Luke 17:5-10 – The 20th Sunday after Pentecost – for Sunday, October 2, 2016

“The apostles said to the Lord, ‘Increase our faith!’” (Luke 17:5)

tree-2I’m a daydreamer. I’ll pass a person, overhear a snatch of conversation, or read verses in the Bible and my imagination is triggered. I am waylaid by the “what ifs.”

This happened with Luke 17:5-10. Why? Because when contemplating and praying about Luke 17:5-10, it frustrated the heaven out of me. What a muddled collection of verses! Here’s my summation of these six dreary verses:

  1. Jesus and his disciples are together.
  2. The disciples requested, “Increase our faith!”
  3. If they possessed even mustard seed-sized faith, Jesus proclaimed, they could hurl a mulberry tree into the sea for extra landscaping.
  4. And then Jesus mentioned how a good servant should act.

Unlike me, perhaps you are a faithful, scholarly type who comprehends the obvious truth of this whole and holy passage. Good for you. Go forth and save the world and/or toss a tree into the sea.

But I daydream.

270What if I’m dragged back to the seminary where I received enough degrees to prove I could follow simple directions and study the Bible? What if I’m hauled into a first-year class on Biblical interpretation, or (using theological language) into Hermeneutics 101? Please note that hermeneutics is a Greek word based on Hermes, the geeky Greek god of—among other tasks—invention . . . or of what if. In that imaginary class I’m shoved into a chair with a seatbelt strapped around me to prevent any escape.

All the students stare at me.

The professor says, “Once we trained you and sent you forth to share the Good News. Now that you’re out among God’s people, how do you interpret the Bible? Exegetically or eisegetically?”

Please no! Don’t ask that!

I squirm, desperately searching for the imaginary seat belt’s imaginary clasp so that I can be released from this cruel query.

Alas, seat belt firmly in place, my daydream continues . . .

The learned professor waits, eyes narrowing. The seminary students mutter and fret, sensing I am the future of ministry they must avoid.

I slump in the chair. No escape.

Exegesis and eisegesis. Such fancy, creaky-Greeky words.

With an open heart and mind, do I interpret the Bible’s passages by discerning how God’s loving spirit informs me and helps me serve the real needs of my congregation? (Three cheers for exegesis! May God gift me with humble wisdom!)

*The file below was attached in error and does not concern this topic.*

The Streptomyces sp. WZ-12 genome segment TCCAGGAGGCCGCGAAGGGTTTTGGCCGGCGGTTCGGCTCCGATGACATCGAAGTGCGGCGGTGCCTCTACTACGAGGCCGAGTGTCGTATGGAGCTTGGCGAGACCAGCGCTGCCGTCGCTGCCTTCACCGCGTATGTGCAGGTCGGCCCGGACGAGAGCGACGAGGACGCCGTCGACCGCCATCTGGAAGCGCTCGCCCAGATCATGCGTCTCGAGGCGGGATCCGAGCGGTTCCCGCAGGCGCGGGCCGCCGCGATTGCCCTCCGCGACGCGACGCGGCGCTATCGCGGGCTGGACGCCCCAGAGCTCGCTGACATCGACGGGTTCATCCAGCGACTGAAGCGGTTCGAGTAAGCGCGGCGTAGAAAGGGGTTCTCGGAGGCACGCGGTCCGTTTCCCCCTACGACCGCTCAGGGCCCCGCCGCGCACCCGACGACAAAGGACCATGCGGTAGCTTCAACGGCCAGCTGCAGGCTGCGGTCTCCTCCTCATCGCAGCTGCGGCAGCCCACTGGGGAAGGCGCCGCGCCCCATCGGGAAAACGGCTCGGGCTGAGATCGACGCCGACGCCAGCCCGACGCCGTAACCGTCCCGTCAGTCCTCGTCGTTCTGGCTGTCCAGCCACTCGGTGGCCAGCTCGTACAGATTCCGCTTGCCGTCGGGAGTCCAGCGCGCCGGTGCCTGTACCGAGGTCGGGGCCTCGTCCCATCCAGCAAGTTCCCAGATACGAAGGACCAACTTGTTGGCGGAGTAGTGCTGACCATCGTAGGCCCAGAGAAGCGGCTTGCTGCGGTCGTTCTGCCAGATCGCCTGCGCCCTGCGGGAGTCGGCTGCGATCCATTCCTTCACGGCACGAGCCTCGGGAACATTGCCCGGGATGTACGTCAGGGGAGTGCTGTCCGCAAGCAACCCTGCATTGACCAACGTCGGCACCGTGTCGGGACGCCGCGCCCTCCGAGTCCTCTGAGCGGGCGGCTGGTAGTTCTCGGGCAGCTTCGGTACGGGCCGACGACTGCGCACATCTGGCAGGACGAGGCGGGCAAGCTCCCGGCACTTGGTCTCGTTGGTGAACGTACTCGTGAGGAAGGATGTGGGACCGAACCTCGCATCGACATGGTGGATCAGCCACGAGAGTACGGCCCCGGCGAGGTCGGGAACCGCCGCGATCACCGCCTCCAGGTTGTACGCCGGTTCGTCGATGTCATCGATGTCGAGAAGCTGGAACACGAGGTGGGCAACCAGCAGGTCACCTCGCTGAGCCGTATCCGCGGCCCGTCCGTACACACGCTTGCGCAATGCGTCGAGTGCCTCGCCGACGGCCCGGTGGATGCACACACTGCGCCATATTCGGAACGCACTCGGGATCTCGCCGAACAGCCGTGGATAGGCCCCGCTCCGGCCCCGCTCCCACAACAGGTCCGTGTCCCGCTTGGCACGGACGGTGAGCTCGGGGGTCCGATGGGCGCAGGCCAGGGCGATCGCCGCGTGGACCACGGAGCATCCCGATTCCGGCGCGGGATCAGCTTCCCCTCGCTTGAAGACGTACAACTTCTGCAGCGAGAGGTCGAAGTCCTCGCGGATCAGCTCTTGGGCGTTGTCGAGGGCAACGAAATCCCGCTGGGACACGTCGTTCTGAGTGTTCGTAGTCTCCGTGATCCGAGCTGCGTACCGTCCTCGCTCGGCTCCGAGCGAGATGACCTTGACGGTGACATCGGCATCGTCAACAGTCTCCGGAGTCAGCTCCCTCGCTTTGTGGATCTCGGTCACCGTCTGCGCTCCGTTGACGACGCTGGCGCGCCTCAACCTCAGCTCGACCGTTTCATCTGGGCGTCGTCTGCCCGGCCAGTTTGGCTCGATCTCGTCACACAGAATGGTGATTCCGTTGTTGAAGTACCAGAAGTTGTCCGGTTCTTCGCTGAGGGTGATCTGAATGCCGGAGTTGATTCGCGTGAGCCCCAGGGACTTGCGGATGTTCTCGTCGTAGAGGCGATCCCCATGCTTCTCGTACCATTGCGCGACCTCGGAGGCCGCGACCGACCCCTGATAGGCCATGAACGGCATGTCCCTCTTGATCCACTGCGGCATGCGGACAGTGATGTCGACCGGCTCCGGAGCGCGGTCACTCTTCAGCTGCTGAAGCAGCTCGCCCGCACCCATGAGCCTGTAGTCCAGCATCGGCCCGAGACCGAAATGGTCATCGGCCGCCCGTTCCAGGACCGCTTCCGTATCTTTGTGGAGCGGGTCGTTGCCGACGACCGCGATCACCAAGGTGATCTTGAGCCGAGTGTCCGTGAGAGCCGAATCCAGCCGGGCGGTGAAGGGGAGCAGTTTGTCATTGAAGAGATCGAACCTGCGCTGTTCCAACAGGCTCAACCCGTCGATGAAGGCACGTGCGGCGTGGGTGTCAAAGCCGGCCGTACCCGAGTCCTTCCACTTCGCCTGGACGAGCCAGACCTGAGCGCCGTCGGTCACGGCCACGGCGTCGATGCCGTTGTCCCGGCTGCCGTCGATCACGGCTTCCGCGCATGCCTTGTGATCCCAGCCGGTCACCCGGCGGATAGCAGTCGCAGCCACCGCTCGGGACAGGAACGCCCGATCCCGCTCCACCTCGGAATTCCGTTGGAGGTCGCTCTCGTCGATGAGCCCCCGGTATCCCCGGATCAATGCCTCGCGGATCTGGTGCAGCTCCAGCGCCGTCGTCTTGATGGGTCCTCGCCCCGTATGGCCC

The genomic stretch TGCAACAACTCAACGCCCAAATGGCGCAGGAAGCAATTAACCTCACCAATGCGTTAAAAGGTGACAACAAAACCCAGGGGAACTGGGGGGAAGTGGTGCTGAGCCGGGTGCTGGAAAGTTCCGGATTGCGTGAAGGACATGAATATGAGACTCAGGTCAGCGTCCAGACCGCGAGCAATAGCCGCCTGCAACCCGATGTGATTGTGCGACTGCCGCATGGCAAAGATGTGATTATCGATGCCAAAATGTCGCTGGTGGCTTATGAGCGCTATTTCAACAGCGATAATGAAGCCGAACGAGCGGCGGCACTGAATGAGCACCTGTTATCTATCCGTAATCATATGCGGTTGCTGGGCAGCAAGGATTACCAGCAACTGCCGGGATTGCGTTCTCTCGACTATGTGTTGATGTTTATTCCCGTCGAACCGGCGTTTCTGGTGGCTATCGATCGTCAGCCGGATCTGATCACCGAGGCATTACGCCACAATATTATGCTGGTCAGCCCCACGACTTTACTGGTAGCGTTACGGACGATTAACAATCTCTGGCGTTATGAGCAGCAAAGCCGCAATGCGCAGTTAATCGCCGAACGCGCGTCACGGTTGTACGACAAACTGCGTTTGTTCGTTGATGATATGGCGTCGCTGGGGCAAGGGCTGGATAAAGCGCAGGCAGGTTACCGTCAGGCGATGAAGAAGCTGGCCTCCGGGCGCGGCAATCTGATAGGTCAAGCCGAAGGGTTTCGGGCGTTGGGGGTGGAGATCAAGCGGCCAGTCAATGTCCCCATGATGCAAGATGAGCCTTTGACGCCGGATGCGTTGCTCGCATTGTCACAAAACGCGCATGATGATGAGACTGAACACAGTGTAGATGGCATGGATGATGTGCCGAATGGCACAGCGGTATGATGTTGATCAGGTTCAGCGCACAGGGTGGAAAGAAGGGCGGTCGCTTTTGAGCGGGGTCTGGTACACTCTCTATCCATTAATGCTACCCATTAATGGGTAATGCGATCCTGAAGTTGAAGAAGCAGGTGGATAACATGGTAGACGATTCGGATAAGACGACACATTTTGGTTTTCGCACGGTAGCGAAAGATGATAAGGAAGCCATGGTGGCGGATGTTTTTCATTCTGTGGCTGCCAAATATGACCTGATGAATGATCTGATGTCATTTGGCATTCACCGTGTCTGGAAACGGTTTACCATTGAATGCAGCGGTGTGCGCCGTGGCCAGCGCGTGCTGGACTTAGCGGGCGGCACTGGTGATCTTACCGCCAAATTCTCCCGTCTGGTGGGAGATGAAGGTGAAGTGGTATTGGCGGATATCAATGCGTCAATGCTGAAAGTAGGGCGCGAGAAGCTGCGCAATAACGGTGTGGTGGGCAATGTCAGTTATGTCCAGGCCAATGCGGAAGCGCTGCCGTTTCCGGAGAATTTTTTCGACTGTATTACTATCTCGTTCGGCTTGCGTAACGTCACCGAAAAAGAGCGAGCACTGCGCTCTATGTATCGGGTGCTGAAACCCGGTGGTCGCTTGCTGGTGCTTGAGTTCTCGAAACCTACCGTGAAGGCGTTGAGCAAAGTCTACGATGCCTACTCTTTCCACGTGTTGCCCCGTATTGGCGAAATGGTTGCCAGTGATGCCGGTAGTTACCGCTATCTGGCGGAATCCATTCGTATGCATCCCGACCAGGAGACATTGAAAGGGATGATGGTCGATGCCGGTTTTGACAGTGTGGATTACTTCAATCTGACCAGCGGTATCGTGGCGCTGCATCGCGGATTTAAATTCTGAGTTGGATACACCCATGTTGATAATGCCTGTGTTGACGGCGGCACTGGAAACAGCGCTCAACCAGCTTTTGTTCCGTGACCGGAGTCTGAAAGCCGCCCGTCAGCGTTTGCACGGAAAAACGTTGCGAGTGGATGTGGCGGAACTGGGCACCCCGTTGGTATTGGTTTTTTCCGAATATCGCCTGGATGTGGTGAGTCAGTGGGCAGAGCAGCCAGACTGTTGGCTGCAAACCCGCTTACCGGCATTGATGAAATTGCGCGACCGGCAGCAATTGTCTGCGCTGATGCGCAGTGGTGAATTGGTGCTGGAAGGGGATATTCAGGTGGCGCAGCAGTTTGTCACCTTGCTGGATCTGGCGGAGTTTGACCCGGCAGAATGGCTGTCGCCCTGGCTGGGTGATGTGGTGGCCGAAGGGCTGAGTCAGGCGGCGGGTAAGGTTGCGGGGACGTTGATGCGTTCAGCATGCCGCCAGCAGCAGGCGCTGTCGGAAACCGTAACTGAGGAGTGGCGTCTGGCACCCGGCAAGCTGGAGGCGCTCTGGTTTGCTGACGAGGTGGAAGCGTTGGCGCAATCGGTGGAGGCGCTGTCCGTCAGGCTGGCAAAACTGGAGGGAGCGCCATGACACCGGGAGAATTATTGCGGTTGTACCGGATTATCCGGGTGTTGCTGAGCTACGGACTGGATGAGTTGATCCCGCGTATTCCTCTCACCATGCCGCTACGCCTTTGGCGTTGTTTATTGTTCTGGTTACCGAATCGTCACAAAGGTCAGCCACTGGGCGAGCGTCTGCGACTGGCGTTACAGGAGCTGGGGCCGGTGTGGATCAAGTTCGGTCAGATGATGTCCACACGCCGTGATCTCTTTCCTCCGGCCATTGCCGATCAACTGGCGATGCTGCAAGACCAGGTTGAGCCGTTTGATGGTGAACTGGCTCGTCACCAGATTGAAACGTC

Or do I force my self-serving ideas onto a Bible’s passage in order to manipulate an unsuspecting, gullible congregation? (Boos and groans for eisegesis!)

[But wait! Give me a break! When I served in churches, there were always demanding laypeople, committee meetings until midnight, and endless hospital visits. Who had time for divine guidance?]

Okay, fine. You’ve caught me. After leaving the hallowed halls of seminary, eisegesis seduced me. Those Sundays and sermons arrived more quickly than the candies on the conveyor belt in the delightful “I Love Lucy” episode. Exegesis is such hard work! I became lazy Hermes, the preacher of invention . . . and convenience.

The professor tsk-tsks.

The students avert their eyes, embarrassed by my presence.

How could I have abandoned my training? Maybe because of inane passages like Luke 17:5-10! That’s how I lost my way! Blame the Bible!

Read the verses north of Luke 17:5. Jesus’ words were potent as he spoke of forgiveness. Keep reading south, past verse 17:10, to the healing of the lepers. Wonderful stuff! I could exegete either of those all day long. I could create sermons or teach classes that would make wise men weep and shepherds sing.

But what of the Biblical snippets that seem to promote slavery? Some translations use servant, but others (like the New Revised Standard Version) interpreted the Greek word to mean slave. What if long-ago Christians used Luke 17:10 to justify owning slaves? In the NRSV, it reads, “We are worthless slaves; we have done only what we ought to have done.” How easily the Bible can be selectively quoted to support or undermine nearly any claim.

And so, what of these odd, uninspiring six verses? Don’t teach them? Don’t preach them? Toss them out with that floating mulberry tree? (Or in some translations, it’s a sycamore tree.)

Here’s what I pretend, since I’m still trapped in the class with the demanding professor and disappointed students: what if I unbuckle the imaginary belt and stand tall? I’ll confess to committing numerous eisegetical sins. I’ll admit some verses don’t inspire me. I won’t deny that I’m often less a disciple and more a pretender.

And yet, if there’s nothing else I discern from these six mulberryish verses, it’s the opening plea of verse 5: Increase my faith.

What if the professor hints at a smile? What if a couple of students nod and agree with me? We are all, the best of us, tempted by eisegesis. Overly optimistic, we proclaim the “good news” through rose-tinted glasses. (We so want to please . . . everyone!) Overly cynical, our interpretations are skewed by self-righteous, rust-encrusted eyes. (We so want to make the guilty feel guiltier!)

But enough of the time, once in a while, I live exegetically—and stay open to the God of forgiveness who continues to transform even daydreaming me.

(Tree image from here.)

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